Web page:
OPEN LETTER #2 TO PRESIDENT-ELECT TRUMP: YOUR ELECTORAL COLLEGE RANT

Dear President-elect Trump,

Well, that was quick. Within 24 hours of my first open letter pledging to hold you accountable for missteps, you fired up another twitter storm. Your topic was the Electoral College. It’s easy to see why.

Hillary Clinton’s popular win by more than 1 million votes makes you only the fourth president in history to gain an Electoral College victory without support from at least a plurality of the people you will govern. In fact, tiny popular vote margins in three key states tipped the Electoral College balance in your favor: Michigan (12,000 out of almost 5 million votes cast), Wisconsin (27,000 out of 3 million), and Pennsylvania (68,000 out of 6 million).

I’m not a conspiracy theorist, but did you see the tweet from John Dean, former White House counsel to President Nixon?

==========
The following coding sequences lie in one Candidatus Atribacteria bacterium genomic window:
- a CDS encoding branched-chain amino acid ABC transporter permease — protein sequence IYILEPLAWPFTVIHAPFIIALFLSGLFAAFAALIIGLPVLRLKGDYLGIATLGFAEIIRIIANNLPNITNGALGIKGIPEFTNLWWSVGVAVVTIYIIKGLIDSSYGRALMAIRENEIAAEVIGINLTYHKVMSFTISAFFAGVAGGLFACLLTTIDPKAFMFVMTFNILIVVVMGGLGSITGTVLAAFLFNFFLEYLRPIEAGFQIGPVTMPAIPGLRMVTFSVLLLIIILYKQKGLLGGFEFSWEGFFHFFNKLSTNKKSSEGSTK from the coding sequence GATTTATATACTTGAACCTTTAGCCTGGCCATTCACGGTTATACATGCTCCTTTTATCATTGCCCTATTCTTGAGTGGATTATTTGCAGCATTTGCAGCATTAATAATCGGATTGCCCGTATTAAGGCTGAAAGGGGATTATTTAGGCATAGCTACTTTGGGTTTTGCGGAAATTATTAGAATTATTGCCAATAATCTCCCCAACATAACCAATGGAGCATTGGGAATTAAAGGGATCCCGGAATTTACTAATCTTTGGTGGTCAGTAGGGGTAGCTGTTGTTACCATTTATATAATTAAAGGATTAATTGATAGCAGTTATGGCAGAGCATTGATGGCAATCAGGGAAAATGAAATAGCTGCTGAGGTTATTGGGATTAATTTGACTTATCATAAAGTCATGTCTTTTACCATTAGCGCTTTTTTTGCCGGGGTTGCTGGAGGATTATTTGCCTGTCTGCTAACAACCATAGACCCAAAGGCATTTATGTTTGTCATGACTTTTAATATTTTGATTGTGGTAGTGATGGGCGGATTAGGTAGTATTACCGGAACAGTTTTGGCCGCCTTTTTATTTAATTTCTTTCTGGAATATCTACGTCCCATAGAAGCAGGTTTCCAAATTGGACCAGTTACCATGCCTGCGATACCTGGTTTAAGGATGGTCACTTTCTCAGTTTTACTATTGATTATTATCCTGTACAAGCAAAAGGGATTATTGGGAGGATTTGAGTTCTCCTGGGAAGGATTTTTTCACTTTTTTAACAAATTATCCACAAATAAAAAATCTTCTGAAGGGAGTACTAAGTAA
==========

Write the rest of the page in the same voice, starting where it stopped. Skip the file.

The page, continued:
“What happens when we discover that the Russians rigged just enough votes in Wisconsin, Ohio, North Carolina and Pennsylvania for Trump?” he wrote.

Don’t Believe Everything Newt Tells You

Now you’re turning to the Electoral College for help. But four years ago, you despised it.

On November 6, 2012, you tweeted: “The electoral college is a disaster for a democracy.”

Back then, you thought President Obama would lose the popular vote, but win in the Electoral College. You called for “a march on Washington” to “stop this travesty.” In tweets that you have since deleted, you even urged a “revolution.”

Now you need the Electoral College to override the popular vote that you lost decisively. Throughout the media, critics are asking, “Is it time to eliminate the Electoral College?

At 5:30 am on November 15, 2016, you provided your new answer, starting with this: “If the election were based on total popular vote I would have campaigned in N.Y. Florida and California and won even bigger and more easily.”

Including Florida on that list projects panic. You spent more time there than in almost any other state. As for New York, it defies credulity to suggest that fellow New Yorkers don’t know you by now.